From the First Part of this Article we can derive a conclusion that the CDN’s job is to enhance the regular hosting by reducing bandwidth consumption, minimizing latency and providing the scalability needed to handle abnormal traffic loads. It cuts down on round-trip time (RTT), effectively giving similar response to end user irrespective of their geographical presence.

In MicroMarketMonitor’s recent report, it has clearly mentioned that only the North American content delivery network market is expected to grow from $1.95 billion in 2013 to $7.83 billion in 2019. One significant factor driving this growth is end user interaction with online content. So moving forward it is going to be a major factor while architecting any application.-

Azure CDN Highlights

  1. Improve rendering speed & Handle high traffic loads: Azure CDN servers manage the content by making use of its large network of POPs. This dramatically increases the speed and availability, resulting in significant user experience improvements.
  2. Designed for today’s web: Azure CDN is specifically designed for the dynamic, media-centric web of today and cater to the requirement of its users who expect everything to be fast, high quality, and always-on.
  3. Streaming Aware Era: Azure CDN can be helpful under all possible three ways while serving videos over HTTP- Progressive Download and Play, HTTP Pseudo-streaming & Live Streaming.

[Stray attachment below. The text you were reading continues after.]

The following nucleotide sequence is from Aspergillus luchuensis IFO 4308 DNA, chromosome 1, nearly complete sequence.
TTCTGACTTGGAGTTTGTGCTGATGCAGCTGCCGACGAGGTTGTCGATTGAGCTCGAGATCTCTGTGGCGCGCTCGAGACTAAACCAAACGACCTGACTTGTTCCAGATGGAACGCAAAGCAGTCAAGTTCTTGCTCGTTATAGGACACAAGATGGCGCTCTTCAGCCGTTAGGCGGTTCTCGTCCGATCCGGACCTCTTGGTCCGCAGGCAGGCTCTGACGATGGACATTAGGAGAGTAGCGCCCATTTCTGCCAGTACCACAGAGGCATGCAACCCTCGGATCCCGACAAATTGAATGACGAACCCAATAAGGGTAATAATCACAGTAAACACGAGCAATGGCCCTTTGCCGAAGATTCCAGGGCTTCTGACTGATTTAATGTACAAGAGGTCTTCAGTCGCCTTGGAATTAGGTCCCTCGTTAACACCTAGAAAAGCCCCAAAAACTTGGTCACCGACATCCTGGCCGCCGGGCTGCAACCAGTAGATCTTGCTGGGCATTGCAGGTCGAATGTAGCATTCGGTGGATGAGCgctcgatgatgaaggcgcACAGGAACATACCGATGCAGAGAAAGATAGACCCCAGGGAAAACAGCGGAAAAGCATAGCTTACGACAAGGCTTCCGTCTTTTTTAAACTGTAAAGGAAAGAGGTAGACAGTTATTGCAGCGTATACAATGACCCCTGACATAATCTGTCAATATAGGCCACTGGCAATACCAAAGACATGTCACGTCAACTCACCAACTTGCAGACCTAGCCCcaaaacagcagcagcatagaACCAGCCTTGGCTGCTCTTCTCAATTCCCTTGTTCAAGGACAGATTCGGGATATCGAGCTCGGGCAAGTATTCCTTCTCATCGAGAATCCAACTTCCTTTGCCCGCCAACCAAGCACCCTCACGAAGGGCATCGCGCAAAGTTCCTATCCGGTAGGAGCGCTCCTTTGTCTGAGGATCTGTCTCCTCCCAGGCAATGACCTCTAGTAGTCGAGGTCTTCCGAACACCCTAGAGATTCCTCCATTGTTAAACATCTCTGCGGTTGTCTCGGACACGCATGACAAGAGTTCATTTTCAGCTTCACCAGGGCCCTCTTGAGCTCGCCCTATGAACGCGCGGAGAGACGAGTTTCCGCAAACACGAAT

4. Dynamic Content Acceleration: If you understand the nitty-gritties of Azure CDN it also uses series of techniques to serve uncatchable content faster. For example, it can route all communication from a client in India to a server in the US through an edge in India and an edge in the US. They then maintain a constant connection between those two edges and apply WAN optimization techniques to accelerate it.
  5. Block spammers, scrapers and other bad bots: Azure Content Delivery Network is built on a highly scalable, reverse-proxy architecture with sophisticated DDoS identification and mitigation technologies to protect your website from DDoS attacks.
  6. When the expectations are at peak, Azure CDN delivers: Thanks to its distributed global scale, Azure Content Delivery Network handles sudden traffic spikes and heavy loads, like the start of a major product launch or global sporting event.

Working With Azure Storage

Once the CDN is enabled on an Azure storage account, any blobs that are in public containers and are available for anonymous access will be cached via the CDN. Only blobs that are publicly available can be cached with the Azure CDN. To make a blob publicly available for anonymous access, you must denote its container as public. Once you do so, all blobs within that container will be available for anonymous read access and you have the option of making container data public as well, or restricting access only to the blobs within it.

For best performance, use CDN edge caching for delivering blobs less than 10 GB in size. When you enable CDN access for a storage account, the Management Portal provides you with a CDN domain name in the following format: http://.vo.msecnd.net/. This domain name can be used to access blobs in a public container. For example, given a public container named music in a storage account named myaccount, users can access the blobs in that container using either of the following two URLs:

Working With Azure Websites

You can enable CDN from your websites to cache your web contents, such as images, scripts, and stylesheets. See Integrate an Azure Website with Azure CDN. When you enable CDN access for a website, the Management Portal provides you with a CDN domain name in the following format: http://.vo.msecnd.net/. This domain name can be used to retrieve objects from a website. For example, given a public container named cdn and an image file called music.png, users can access the object using either of the following two URLs: